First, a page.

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Fukui reactor to go offline, leaving only 2 online in Japan

41 Comments

Kansai Electric Power Co will shut down the No. 3 reactor at the Takahama nuclear plant in Fukui Prefecture for scheduled maintenance at midnight Monday.

The shutdown will leave Japan with only two nuclear reactors online -- the No. 6 reactor at Tokyo Electric Power Co's Kashiwazaki-Kariwa plant in Niigata Prefecture and the No. 3 reactor at Hokkaido Electric Power Co's Tomari plant in Hokkaido. The Nuclear and Industrial Safety Agency says that both those reactors are due to be shut down for routine maintenance by late March, Fuji TV reported.

As a result of the continuing shutdowns, Kansai Electric has requested that households and businesses continue to take power-saving measures.

Meanwhile, the agency also issued the results of its analysis of data gathered during a recent stress test performed on the Oi nuclear power plant in Fukui Prefecture. The agency has confirmed the adequacy of the plant's safety measures and has approved its reopening. The final decision will be made by the government in collaboration with local self-governing bodies, the agency said.

No reactors taken offline for routine maintenance nationwide have yet been restarted due to public safety fears since the March 11 earthquake and tsunami triggered reactor meltdowns and radiation leaks at Tokyo Electric Power Co’s Fukushima Daiichi power plant.

© Japan Today

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41 Comments
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Great! Only 2 reactors away from the dream of a nuclear-free Japan!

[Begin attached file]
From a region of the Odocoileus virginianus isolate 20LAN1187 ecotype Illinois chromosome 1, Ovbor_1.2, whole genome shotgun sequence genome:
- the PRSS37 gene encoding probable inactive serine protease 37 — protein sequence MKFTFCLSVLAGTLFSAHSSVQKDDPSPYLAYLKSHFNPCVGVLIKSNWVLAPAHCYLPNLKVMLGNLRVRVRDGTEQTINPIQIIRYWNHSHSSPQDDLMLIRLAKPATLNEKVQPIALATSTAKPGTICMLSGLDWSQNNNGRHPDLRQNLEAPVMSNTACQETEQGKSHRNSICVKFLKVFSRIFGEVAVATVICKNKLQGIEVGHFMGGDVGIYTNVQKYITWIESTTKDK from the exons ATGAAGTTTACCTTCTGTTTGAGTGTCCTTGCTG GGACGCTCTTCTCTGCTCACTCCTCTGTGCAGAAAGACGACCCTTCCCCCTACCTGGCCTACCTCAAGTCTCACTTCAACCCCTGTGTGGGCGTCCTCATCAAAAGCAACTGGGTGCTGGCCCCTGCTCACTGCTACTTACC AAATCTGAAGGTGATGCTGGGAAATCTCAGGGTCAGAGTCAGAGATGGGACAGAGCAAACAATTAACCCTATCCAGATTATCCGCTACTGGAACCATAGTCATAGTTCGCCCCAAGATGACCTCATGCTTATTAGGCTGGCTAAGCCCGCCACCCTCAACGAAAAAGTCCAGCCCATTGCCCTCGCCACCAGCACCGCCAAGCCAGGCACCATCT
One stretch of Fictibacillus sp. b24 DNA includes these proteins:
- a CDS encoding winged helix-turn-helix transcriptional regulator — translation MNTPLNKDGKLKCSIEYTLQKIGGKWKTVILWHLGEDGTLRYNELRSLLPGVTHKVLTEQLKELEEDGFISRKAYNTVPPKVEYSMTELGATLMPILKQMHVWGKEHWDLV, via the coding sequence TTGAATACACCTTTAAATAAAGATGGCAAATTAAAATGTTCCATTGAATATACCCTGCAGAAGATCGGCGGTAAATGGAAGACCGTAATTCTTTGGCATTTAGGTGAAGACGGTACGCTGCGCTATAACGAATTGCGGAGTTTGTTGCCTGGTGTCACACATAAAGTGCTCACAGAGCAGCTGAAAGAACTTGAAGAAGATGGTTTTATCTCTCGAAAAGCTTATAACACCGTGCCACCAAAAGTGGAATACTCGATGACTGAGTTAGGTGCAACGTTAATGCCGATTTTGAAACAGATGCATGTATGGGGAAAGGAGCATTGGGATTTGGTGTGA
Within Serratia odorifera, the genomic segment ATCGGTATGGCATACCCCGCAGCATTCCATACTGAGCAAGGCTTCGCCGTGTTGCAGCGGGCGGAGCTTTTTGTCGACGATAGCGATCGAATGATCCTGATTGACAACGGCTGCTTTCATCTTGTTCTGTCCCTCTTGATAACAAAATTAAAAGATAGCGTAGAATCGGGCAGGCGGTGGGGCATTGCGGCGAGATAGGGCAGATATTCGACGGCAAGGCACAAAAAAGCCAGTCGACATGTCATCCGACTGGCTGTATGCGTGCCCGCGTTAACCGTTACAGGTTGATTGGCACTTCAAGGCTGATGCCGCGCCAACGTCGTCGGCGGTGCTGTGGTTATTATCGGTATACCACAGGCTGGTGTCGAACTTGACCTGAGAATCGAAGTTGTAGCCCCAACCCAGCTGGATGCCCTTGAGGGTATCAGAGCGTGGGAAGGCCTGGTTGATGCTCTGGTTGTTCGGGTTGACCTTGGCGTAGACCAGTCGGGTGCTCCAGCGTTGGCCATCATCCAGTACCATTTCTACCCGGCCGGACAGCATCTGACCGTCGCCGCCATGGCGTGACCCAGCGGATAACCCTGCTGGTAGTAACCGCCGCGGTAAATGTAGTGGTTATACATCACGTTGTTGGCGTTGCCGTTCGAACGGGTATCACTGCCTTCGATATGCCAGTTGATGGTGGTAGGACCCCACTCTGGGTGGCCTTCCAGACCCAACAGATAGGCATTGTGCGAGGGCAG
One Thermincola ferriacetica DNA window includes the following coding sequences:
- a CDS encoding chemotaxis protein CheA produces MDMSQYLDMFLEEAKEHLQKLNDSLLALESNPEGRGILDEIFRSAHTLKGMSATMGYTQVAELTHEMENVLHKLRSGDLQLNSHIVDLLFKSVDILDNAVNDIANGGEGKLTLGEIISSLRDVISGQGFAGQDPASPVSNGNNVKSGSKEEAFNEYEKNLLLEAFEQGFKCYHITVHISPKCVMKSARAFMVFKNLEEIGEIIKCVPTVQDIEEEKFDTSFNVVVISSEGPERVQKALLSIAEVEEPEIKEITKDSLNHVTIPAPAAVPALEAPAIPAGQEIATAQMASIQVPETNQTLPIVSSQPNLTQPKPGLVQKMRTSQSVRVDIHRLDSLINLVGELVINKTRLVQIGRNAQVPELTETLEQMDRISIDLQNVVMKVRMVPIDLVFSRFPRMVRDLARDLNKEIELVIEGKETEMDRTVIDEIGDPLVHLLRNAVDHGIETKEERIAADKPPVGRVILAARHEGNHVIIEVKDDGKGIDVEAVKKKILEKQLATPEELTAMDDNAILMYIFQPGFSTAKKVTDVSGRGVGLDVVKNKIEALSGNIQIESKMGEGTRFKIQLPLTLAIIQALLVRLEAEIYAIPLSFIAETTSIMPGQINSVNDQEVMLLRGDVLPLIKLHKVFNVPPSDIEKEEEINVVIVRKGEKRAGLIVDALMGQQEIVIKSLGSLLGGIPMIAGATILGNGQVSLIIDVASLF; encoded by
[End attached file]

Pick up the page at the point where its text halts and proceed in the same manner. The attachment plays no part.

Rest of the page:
0 ( +4 / -4 )

Won't be long before the global warming bunch starts up.

-2 ( +2 / -3 )

i dont see no blackout!! leave all off, and dont anything (TEPCO) estrange to the lines!

1 ( +2 / -1 )

Just wondering ... does the government have a time table to ask the local residents, or will the government just use their prerogative if and when each NPP gets to be restarted?

Just to make clear: I am not pro-nuclear, but let's face it, Japan would still need several years to be able to switch to alternative energy sources. TEPCO likewise needs income to be able to pay off compensation. Until then, it's either using several of the existing nuclear plants, or fully rely on oil and other existing non-nuclear power generators.

5 ( +5 / -0 )

so from 53 to .... 2 ? Colossal landmass waste of yen building all those reactors.

2 ( +4 / -2 )

Another dawn will arise.

The dawn of global warming. Is that ok Aqualung? Kisses and hugs.

0 ( +4 / -4 )

Two too many.

1 ( +4 / -3 )

Sure, I can save electricity - when it actually reduces my electric bill.

Otherwise, can't say I feel Tepco's pain. Nope, nothing.

-1 ( +1 / -2 )

go ahead and cheer for your nuclear free japan. mean while we have a record high trade deficit. rising carbon emissions. less national security because we have to import from places like Iran.

don't even talk about wind and solar, unless you like paying a lot more for your electricity and everything else.

we need to turn the nukes back on use them until we can replace their capacity with geothermal.

-2 ( +6 / -8 )

sunhawk

go ahead and cheer for your nuclear free japan. mean while we have a record high trade deficit. rising carbon emissions. less national security because we have to import from places like Iran.

Maybe your nation should have thought of that before building poorly built reactors in earthquake and tsunami zones. If you had used your brains in the first place you wouldnt be in this mess now so thank your own incompetent countrymen dont blame the concerned people

3 ( +6 / -3 )

hey the nuclear part of the reactors were built just as well as any. it was the diesel part that failed. plus there was a once in a century earthquake that generated a huge tsunami. every where in japan is an earthquake zone.

-4 ( +3 / -7 )

sunhawk

hey the nuclear part of the reactors were built just as well as any. it was the diesel part that failed.

So the diesel part as you call it was an integral part of the NPP's backup system and it failed because of poor design, poor foresight, and poor planning.

plus there was a once in a century earthquake that generated a huge tsunami.

Indeed there was and given these have occurred in the past and will occur in the future this should have been part of the initial planning. So again poor planning.